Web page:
Mandating hpv vaccination arguments ratingdating com
She says she'll probably wait until Sally is 13, "when boys are in the vocabulary.'' And, she adds, "It won't hurt matters that there will be a couple more years of research." But Linda May, who lives in suburban Indiana, wonders if changes her daughter Laura has experienced since getting her first Gardasil shot in February 2010 are from the vaccine.May says Laura, a former athlete and star pupil, is fatigued and always achy. Laura doesn't complain, Linda says, but the family can see she is not herself.If you have a child who is at least 9 years old, you may be weighing whether he or she should get vaccinated against human papillomavirus (HPV).HPV is a common sexually transmitted infection that can cause genital warts and cervical cancer. HPV sometimes plays a role in other cancers as well, including cancers of the vulva, vagina, penis, anus, and throat. Gardasil, which protects against four HPV types (6, 11, 16, and 18), is approved by the FDA for use by females aged 9-26 to help prevent cancer of the cervix, vagina, and vulva; genital warts, and anal cancer.Most VAERS reports on the HPV vaccine are for minor events, such as fainting and/or having pain at the site of the shot.But there are also reports of deep vein thrombosis (blood clotting) and Guillain-Barre Syndrome, a rare neurological disorder.The Mays have spent countless hours talking to doctors.No diagnosis has been made, but a few have theorized that the vaccine triggered an autoimmune response, she says.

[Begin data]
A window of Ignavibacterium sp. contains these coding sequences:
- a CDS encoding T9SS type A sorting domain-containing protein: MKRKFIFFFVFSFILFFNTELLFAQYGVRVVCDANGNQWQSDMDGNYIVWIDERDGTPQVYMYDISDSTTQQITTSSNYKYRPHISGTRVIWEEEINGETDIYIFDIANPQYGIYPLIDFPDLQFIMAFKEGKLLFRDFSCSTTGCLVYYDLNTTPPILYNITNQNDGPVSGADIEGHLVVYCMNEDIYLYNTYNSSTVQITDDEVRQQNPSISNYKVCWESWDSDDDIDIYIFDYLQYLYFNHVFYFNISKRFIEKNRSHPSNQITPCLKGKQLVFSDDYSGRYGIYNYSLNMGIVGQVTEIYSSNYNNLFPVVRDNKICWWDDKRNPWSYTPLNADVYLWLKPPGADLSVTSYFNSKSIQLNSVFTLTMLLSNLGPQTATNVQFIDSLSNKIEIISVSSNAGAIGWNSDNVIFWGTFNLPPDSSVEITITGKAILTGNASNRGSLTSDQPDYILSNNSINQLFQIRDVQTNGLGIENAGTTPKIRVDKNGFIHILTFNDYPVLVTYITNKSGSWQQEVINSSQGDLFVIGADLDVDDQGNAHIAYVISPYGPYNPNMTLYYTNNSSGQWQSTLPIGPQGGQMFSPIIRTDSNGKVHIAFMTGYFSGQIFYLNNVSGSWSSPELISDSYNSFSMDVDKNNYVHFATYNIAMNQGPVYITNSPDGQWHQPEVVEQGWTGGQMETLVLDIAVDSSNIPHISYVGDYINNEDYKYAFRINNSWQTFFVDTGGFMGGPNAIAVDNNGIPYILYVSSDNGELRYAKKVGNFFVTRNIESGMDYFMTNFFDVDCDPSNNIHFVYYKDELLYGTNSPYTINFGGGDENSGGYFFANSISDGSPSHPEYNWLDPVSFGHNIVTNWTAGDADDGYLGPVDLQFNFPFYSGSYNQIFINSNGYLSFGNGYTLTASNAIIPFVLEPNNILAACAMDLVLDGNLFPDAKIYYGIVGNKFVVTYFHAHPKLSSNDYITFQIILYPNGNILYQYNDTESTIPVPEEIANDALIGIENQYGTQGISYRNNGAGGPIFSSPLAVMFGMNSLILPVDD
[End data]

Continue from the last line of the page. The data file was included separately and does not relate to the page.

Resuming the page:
The information helps the agencies analyze and track the most common complaints.The family plans to file a claim with the Department of Health and Human Services' National Vaccine Injury Compensation Program, which has recorded 88 injury and 8 death claims related to the HPV vaccines and two legal settlements. But she wants to see it taken off the market until more safety reviews are done."I know many girls who've had (the vaccine) and are fine," May says.Gardasil, he says, has been shown to be safe in repeated trials."The benefits of vaccination clearly outweigh any risks," Haupt says.Despite a solid safety record for Gardasil and Cervarix, many adverse events have been registered with the Vaccine Adverse Events Reporting System (VAERS).
As of late November 2010, more than 18,000 complaints had been reported.